In Paper versus Electric Dictionaries, Electric Wins

It was quite a while ago now I ran a little poll asking if people preferred using Paper Dictionaries, Electronic Dictionaries, or both. Well, turns out the results were pretty much unanimously in favor of Electronic Dictionaries!

With their convenience, portability, and instantly accessible information, electronic dictionaries are probably the best option for language learners these days.

So, here’s my Top 5 Electronic Chinese Dictionaries:

#5: MDBG

Screen Shot 2016-07-07 at 7.37.04 AM

Why it’s a great choice:

MDBG has been around for a while, it is almost the staple online dictionary for Chinese language students. Quick, easy, and with plenty of display options for search results, it’s no wonder that it’s been around for a long time.

Easily accessible online through any browser, MDBG is a quick and easy reference that I turn to when I’m translating documents. Since I am usually at my computer when I’m translating documents, it’s much easier to pop open MDBG in another tab and reference to it when I need to. In addition, it has these other great features:

  • handwriting recognition for writing characters if you don’t know the Pinyin to type it in;
  • looking up by radicals;
  • Chinese and Pinyin typing interfaces

Check it out here: http://www.mdbg.net/chindict/chindict.php

#4: LINE dict

Screenshot_20160707-080848

Why it’s a great choice:

LINE is pretty much everywhere these days, perhaps only second to WeChat, and it goes without much surprise they would also put out their own dictionary apps. LINE dict is available online, as well as for both iOS and Android. The online version seemed to me a bit slow and it had issues loading a few pages, so I would overall recommend the apps themselves.

The dictionary is fairly expansive, and it includes some nice features like a sentence analyzer, handwriting support, and stroke order animations. It also has audio throughout the dictionary. Having mobile apps put this one step above MDBG, but if you’re looking on your computer at home, stick with MDBG.

iOS version here.

Android version here.

Online here.

#3: Mengdian (萌典)

Screenshot_20160707-075119

Why it’s a great choice:

As far as pure Chinese language dictionaries go, this is one of the best ones out there. It has a smart new interface and pulls from a larger variety of sources. It’s a good resource to have when you come across any ambiguities in the English definitions for Chinese characters or phrases. I often like to pop into this dictionary to verify that I understand the meaning of the characters that I’m using. They source this dictionary directly from Taiwan’s Ministry of Education.

Included in the app are also dictionaries for Taiwanese and Hakka, which are fun to reference if you happen to encounter those languages quite often (as happens in Taiwan).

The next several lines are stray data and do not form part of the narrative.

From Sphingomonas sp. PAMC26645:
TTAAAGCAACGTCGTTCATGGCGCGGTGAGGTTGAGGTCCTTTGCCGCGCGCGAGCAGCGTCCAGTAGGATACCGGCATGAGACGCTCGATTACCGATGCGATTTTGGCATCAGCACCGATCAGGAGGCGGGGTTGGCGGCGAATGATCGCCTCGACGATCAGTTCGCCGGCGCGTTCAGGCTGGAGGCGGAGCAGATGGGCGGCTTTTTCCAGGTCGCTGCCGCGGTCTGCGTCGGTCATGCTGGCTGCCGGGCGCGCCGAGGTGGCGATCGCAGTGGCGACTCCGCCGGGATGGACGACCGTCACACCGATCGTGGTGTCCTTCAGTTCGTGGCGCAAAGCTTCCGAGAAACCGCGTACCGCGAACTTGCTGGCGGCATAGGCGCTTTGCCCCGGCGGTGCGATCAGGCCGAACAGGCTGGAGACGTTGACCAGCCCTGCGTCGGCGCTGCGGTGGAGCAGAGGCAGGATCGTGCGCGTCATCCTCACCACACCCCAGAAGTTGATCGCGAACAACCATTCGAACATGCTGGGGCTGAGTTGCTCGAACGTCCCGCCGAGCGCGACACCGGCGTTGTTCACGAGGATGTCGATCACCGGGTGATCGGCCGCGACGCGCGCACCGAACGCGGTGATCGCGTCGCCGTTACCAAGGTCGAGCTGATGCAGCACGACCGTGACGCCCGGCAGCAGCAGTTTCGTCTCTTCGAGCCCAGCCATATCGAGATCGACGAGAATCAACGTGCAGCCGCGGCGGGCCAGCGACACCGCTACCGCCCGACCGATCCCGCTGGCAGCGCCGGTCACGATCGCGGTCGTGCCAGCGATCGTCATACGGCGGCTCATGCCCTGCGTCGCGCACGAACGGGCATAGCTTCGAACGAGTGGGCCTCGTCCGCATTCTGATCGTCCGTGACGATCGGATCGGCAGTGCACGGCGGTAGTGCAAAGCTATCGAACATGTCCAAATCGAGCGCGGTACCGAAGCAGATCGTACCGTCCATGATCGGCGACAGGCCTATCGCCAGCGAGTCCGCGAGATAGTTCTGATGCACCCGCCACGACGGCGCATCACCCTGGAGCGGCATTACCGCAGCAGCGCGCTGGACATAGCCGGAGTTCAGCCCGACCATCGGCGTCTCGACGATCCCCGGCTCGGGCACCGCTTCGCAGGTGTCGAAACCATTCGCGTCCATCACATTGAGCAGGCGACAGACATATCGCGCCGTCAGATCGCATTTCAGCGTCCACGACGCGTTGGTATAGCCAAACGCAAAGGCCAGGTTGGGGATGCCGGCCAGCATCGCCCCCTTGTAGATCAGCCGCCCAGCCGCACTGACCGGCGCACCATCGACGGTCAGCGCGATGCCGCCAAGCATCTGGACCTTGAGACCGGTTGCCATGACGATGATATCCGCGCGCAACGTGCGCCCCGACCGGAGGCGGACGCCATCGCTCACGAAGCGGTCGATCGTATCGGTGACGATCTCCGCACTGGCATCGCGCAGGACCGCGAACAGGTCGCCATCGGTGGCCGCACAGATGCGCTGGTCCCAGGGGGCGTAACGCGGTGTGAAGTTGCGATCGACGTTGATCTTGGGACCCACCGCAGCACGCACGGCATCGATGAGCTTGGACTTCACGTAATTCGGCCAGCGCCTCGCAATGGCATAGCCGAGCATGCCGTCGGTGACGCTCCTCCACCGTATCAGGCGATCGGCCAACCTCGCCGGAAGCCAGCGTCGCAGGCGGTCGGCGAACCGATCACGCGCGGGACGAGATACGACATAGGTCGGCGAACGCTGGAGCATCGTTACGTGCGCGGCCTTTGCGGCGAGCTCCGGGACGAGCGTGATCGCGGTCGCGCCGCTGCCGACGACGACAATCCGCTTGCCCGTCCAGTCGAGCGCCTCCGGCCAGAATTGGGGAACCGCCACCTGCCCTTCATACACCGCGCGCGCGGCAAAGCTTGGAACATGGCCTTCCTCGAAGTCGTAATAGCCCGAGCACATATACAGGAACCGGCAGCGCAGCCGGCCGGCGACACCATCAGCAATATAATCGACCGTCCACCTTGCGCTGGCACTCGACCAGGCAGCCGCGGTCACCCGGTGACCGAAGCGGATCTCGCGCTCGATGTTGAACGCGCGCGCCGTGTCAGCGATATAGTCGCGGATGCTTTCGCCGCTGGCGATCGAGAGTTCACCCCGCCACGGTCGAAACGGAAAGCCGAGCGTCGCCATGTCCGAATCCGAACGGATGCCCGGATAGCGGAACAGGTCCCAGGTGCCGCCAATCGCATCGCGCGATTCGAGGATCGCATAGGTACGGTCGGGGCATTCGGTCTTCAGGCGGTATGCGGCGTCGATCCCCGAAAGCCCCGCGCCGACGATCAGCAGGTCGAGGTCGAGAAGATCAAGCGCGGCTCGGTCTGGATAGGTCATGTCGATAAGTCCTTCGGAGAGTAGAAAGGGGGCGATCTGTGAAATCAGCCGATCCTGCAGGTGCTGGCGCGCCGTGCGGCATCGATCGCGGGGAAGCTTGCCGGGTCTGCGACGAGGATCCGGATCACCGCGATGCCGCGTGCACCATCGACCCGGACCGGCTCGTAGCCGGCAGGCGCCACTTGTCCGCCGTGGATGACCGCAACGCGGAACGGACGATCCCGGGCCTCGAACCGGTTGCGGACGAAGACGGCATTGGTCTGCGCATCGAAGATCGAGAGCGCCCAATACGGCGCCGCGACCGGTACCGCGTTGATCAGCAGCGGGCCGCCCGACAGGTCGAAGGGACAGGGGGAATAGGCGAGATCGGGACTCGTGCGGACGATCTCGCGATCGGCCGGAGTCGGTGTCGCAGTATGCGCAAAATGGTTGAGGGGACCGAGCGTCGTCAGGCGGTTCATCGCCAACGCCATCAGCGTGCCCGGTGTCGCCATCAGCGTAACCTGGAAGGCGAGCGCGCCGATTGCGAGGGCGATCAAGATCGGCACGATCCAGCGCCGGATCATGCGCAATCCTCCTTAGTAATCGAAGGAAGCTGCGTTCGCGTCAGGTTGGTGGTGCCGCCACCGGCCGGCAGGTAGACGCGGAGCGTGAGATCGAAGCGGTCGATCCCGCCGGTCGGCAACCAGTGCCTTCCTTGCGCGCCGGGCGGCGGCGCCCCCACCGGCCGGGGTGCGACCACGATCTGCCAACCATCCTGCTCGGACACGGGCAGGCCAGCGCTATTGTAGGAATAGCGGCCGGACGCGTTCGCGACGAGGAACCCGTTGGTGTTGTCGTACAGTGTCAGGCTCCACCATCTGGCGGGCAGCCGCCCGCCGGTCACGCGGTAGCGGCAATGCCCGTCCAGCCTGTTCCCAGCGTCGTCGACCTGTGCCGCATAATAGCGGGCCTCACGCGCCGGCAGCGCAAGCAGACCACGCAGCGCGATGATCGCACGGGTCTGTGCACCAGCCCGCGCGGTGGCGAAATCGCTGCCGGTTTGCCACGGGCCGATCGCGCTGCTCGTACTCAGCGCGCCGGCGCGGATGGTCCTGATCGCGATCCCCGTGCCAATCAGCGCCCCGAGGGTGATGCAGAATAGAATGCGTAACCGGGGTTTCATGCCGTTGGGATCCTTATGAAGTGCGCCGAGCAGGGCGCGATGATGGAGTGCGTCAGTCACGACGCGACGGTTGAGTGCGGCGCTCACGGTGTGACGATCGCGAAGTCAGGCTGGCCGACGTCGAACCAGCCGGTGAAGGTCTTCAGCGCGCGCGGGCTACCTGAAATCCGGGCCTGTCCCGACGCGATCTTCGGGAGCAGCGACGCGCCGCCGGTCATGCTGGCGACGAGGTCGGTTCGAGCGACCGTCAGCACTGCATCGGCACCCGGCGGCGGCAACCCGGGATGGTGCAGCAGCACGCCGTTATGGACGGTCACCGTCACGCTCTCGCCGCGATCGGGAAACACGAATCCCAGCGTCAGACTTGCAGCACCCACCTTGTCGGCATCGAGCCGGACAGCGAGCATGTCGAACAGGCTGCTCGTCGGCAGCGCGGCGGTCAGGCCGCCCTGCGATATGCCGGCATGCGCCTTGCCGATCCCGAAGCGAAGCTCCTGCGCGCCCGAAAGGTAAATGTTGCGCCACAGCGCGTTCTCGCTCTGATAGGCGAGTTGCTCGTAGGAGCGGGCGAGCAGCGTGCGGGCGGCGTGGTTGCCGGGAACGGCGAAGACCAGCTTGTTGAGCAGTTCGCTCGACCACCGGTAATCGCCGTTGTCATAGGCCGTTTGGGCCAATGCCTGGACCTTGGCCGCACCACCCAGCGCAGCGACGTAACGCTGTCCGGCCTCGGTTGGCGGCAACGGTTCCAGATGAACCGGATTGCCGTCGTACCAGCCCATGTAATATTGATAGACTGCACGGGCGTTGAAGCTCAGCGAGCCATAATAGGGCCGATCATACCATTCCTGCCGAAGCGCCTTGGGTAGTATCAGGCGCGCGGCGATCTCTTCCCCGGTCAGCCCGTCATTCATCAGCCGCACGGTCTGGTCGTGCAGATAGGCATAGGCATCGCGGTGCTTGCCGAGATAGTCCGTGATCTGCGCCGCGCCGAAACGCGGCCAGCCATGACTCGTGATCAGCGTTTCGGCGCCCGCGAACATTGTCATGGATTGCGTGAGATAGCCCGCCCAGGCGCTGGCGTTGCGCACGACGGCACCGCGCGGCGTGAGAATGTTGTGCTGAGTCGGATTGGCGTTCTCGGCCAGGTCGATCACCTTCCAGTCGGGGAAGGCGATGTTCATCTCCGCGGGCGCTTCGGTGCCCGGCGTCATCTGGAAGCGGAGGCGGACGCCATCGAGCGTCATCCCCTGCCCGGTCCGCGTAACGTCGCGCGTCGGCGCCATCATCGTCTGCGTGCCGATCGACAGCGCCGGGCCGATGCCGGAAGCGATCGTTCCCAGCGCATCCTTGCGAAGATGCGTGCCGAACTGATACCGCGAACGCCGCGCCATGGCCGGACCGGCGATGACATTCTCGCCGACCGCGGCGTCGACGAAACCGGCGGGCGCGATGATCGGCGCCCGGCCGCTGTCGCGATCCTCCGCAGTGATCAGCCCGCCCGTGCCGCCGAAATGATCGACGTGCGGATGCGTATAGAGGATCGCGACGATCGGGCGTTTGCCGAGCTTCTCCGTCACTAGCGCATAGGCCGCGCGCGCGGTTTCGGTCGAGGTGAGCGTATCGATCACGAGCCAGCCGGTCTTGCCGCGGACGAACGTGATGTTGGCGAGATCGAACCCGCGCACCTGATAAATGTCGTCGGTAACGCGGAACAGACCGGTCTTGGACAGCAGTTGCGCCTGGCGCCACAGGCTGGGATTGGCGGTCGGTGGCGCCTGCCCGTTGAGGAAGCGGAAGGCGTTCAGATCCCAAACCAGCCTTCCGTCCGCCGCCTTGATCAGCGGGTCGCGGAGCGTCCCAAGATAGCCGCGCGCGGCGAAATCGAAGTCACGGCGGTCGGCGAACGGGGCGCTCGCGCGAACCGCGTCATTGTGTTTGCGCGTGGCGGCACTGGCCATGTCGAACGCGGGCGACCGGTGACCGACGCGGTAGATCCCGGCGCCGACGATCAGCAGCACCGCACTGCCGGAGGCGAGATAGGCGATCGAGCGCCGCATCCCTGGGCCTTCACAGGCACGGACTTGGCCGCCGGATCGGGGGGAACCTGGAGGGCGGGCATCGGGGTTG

Another really great thing about this dictionary is that you can get it for Android, iOS, as well as download it on Windows, OSX and even Linux.

Check out the online version here: https://www.moedict.tw/ There are links to the mobile apps at the top right of the page.

And my number one electronic dictionary is….. actually a tie!

#1: Hanping Chinese Dictionary

Screenshot_20160707-075102

Why it’s a great choice:

I’ve already gone over this dictionary a bit in my Chinese Learning Apps for Android post, which you can take a look at here as well as in the recent tone colors post. The developer keeps the app updated regularly, and there is a whole series of related apps, including a soundboard and a Character popup reference tool (I’ll be covering these in another post).

Hanping is an Android exclusive app, but there’s a free version and a pro version available. The Pro version is totally worth the small investment, and opens up a bunch of great features, including AnkiDroid Flashcards and multi-dictionary support.

The free version is no slouch either, and includes handwriting recognition and audio pronunciation. So if you were on a tight budget, Hangping’s free version is a great option to start with (plus, no ads!).

Check it out on Google Play here.

#1: Pleco:

Screenshot_20160707-075044

Why it’s a great choice:

It’s really hard to beat Pleco in terms of overall functionality, accessibility (both on iOS and Android), and the sheer number of add-ons that you can get. The variety of dictionaries available for purchase is also a huge asset that makes Pleco invaluable to any Chinese student. However, it is a significant investment to get in all of the features you might want to use (aside from a few dictionary options, pretty much all of the other add-ons cost money. For example, the app has a handwriting recognizing but costs $10 for the enhanced version).

Find out more about Pleco here.

Either way, both of the #1 dictionaries are the best you can get for mobile devices, and I highly recommend giving them a try. Both are free to try, with add ons you can purchase later (such as more dictionaries in Pleco’s case).

What do you think? Were there any that I missed? Let me know in the comments below!

Performing a little surgery

So recently I had the opportunity to perform a bit of surgery on an iPhone. A relative had accidentally dropped their iPhone 4, smashing the screen into a web of glass that even Spiderman would be proud of:

Spins a web, any size

Spins a web, any size

Getting it fixed by Apple meant buy a new phone. Other repair guys were giving us estimates of $90-130, sometimes even saying it would take a few days.

Well, nuts to that I say!

So I offered to just do the repair myself–being a huge fan of iFixit, I figured, what could go wrong? (And anyway there’s that iPhone 6 thing, so if I broke it I’m actually helping them to upgrade!)

I found this company out of California called iCracked. They seemed pretty reputable and offered kits at a decent price ($10 less than iFixit, plus free shipping). I ordered their iPhone 4 kit and set to work!

Continue Reading